Opium: Therapeutic use, Treatment. Opium rehab.

Last modified: Saturday, 20. June 2009 - 2:23 pm

Official names: Opium, laudanum, paregoric, Dover’s powder
Street names: Big 0, black stuff, block, gum, hop/hops, ah-pen-yen, Aunti, Aunti Emma, black, black pill, chandoo/chandu, Chinese molasses, Chinese tobacco, dopium, Dover’s deck, dream gun, dream stick, dreams, easing powder, fi-do-nie, gee, God’s medicine, gondola, goric, great tobacco, guma, joy plant, midnight oil, 0, O.P., ope, pen yan, pin gon, pin yen, pox, skee, toxy, toys, when-shee, ze, zero
Drug classifications: Schedule II, narcotic

 

Key terms

ALKALOID: Any organic agent isolated from plants that contains nitrogen and reacts with an acid to form a salt.
ANALGESIC: A type of drug that alleviates pain without loss of consciousness.
DROSS: The residue remaining in the pipe after prepared opium has been smoked.
NARCOTIC: A natural or synthetic drug that has properties similar to opium or opium derivatives.
OPIATE: Drug derived directly from opium and used in its natural state, without chemical modification. Opiates include morphine, codeine, thebaine, noscapine, and papaverine.
OPIOID: A drug, hormone, or other chemical substance having sedative or narcotic effects similar to those containing opium or its derivatives; a natural brain opiate.
OPIOPHOBIA: The fear of patients becoming addicted to their narcotic pain medication.

 

Overview

Opium, the parent of heroin and a myriad of other addictive derivatives, has a long and fascinating history. Opium has been used for medical, religious, and recreational purposes, and has been featured in, and used to inspire, art, literature, and poetry. As an international commodity, it has been the focus of regulation, legislation, even war. Opium’s addictive and detriMental effects have caused untold suffering throughout history. Its ability to relieve pain has brought untold relief to the injured, ill, and dying.
Opium is a naturally occurring narcotic derived from the annual plant Papaver somniferum, widely known as the opium poppy. Although readily recognized in many countries and even celebrated at various times and places in history, the opium poppy lives legally in the United States and many other countries today only in memory and myth. For example, these poppies are popularly recognized in the United States for their role in the children’s story, The Wizard of Oz, as the flowers the Wicked Witch used to put Dorothy and her companions to sleep as they traveled to the Emerald City in the mythical land of Oz. However, the true history of the drug and the poppy flower tells an intriguing story in itself.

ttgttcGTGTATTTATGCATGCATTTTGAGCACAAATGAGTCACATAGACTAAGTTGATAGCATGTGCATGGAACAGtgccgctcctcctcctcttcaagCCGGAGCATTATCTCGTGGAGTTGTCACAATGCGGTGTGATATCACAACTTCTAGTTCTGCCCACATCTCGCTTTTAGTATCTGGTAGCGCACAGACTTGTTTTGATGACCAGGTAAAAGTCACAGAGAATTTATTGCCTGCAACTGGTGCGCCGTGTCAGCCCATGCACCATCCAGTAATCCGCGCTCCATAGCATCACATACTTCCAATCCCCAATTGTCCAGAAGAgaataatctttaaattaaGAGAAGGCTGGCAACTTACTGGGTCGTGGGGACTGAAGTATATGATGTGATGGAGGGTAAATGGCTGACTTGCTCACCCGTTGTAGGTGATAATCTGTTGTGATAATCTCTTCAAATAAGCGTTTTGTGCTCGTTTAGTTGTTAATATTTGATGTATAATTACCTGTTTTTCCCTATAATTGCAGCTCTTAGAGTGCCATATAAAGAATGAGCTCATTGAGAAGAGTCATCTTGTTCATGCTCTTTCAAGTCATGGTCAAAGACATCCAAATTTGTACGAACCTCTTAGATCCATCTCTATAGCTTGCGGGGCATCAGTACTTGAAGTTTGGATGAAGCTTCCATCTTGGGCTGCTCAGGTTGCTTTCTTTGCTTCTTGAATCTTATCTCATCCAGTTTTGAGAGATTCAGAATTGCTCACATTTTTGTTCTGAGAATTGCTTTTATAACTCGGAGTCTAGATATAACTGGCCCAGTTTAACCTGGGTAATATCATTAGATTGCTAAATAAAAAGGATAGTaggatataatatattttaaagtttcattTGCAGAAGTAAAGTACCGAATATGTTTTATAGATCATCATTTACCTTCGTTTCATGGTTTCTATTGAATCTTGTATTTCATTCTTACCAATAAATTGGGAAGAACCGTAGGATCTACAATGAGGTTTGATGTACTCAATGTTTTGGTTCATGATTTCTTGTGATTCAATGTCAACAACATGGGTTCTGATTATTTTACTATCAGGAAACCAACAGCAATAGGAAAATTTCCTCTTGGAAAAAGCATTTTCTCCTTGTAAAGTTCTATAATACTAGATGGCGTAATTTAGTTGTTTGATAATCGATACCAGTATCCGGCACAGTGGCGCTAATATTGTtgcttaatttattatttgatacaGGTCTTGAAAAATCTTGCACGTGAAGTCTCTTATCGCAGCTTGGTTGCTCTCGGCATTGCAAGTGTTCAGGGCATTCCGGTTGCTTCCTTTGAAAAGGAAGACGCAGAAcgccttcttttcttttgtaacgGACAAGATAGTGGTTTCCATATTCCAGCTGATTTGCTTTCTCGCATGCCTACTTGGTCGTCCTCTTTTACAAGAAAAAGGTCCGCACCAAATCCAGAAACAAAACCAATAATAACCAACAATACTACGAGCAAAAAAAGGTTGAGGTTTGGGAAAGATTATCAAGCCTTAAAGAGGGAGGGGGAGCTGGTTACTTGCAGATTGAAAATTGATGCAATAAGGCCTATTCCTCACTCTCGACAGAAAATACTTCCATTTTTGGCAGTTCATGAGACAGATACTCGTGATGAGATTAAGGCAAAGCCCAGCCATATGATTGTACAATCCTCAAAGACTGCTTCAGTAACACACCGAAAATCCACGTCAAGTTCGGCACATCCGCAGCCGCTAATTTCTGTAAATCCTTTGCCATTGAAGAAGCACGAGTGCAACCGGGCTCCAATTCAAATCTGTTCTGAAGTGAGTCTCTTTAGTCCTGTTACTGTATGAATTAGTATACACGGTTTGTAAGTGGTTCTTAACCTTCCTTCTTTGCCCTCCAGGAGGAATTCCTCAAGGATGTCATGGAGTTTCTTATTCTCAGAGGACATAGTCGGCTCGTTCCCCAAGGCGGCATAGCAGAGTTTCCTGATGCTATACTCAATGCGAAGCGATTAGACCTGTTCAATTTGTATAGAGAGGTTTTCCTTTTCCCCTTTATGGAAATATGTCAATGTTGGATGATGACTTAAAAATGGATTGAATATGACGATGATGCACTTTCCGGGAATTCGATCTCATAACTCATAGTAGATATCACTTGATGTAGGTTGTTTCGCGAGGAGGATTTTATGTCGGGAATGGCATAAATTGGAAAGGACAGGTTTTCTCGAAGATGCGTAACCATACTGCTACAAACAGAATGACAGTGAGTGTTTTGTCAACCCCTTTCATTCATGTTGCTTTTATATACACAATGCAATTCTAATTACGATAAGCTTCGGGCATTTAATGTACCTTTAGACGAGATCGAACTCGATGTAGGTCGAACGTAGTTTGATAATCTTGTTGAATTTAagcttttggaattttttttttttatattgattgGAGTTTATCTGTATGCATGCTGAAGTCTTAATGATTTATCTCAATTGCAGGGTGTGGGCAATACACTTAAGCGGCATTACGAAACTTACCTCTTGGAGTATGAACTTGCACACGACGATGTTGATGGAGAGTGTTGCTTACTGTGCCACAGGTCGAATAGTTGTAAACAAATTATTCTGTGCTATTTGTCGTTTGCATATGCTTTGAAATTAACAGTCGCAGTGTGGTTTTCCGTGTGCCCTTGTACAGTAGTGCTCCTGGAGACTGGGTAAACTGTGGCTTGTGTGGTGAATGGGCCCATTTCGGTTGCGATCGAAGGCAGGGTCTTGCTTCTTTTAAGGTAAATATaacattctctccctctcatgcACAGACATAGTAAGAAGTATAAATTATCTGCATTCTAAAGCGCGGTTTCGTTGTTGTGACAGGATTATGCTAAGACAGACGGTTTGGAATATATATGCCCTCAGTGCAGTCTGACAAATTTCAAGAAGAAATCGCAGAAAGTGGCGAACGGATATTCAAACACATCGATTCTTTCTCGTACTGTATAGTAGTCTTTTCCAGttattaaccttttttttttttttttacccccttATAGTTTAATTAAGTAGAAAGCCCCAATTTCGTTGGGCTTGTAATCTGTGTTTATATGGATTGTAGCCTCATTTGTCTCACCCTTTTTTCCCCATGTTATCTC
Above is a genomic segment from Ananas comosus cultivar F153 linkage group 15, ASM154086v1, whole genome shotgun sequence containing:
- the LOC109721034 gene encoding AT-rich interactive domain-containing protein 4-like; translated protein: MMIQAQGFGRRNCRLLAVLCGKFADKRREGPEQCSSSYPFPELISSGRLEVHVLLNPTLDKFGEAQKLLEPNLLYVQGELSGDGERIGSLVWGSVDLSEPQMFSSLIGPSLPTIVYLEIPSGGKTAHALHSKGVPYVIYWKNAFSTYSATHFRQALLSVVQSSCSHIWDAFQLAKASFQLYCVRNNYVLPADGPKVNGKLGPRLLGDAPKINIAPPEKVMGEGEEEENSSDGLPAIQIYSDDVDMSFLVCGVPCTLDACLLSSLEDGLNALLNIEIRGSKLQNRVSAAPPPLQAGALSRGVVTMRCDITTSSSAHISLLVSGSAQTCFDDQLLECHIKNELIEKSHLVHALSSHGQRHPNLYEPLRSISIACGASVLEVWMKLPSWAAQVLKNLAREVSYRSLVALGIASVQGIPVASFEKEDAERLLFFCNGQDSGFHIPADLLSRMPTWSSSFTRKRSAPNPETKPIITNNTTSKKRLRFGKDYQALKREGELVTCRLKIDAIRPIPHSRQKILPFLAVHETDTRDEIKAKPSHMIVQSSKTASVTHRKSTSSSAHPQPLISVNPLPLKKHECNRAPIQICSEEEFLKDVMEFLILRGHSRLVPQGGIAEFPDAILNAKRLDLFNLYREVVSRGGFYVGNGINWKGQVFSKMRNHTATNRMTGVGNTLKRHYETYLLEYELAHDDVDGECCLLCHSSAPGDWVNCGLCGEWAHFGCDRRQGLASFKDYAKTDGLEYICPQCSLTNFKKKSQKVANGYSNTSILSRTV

Scholars have suggested several origins for the opium poppy, including southern Europe, Turkey, and northwestern Africa. Exactly when opium came into medicinal and recreational use is also uncertain; however, it is clear that the cultivation of the plant and use of opium are ancient practices, dating to 4000 B.C. or even earlier. Poppy seeds and seed pods have been discovered in the remains of Neolithic lake villages in what is now Switzerland. The Sumerians referred to the opium poppy as Hul Gil, the “joy plant.” The Assyrians, Babylonians, and Egyptians cultivated the opium poppy with trade routes extending into Greece and Europe. The opium derivative, thebaine, even takes its name from poppy fields in the ancient Egyptian city of Thebes. Poppies appeared in Homer’s Illiad and Odyssey and Virgil’s Aeneid. Several Roman gods were regularly depicted with poppies. It has even been suggested that the vinegar and gall offered to Jesus Christ during his crucifixion was an opium mixture.
Arab traders introduced the opium poppy east into China sometime between the fifth and the eighth century. It was later traded to Europe by the Venetians and then by the Portuguese. Well-known explorers Columbus, Magellan, and Vasco de Gama were all instructed to find opium.
Opium became very popular, especially in Southeast Asia. Among its attractions, opium provided medicine, cheap recreation, and an alternative to alcohol. It was also affordable to the poor and enabled them to do with less food.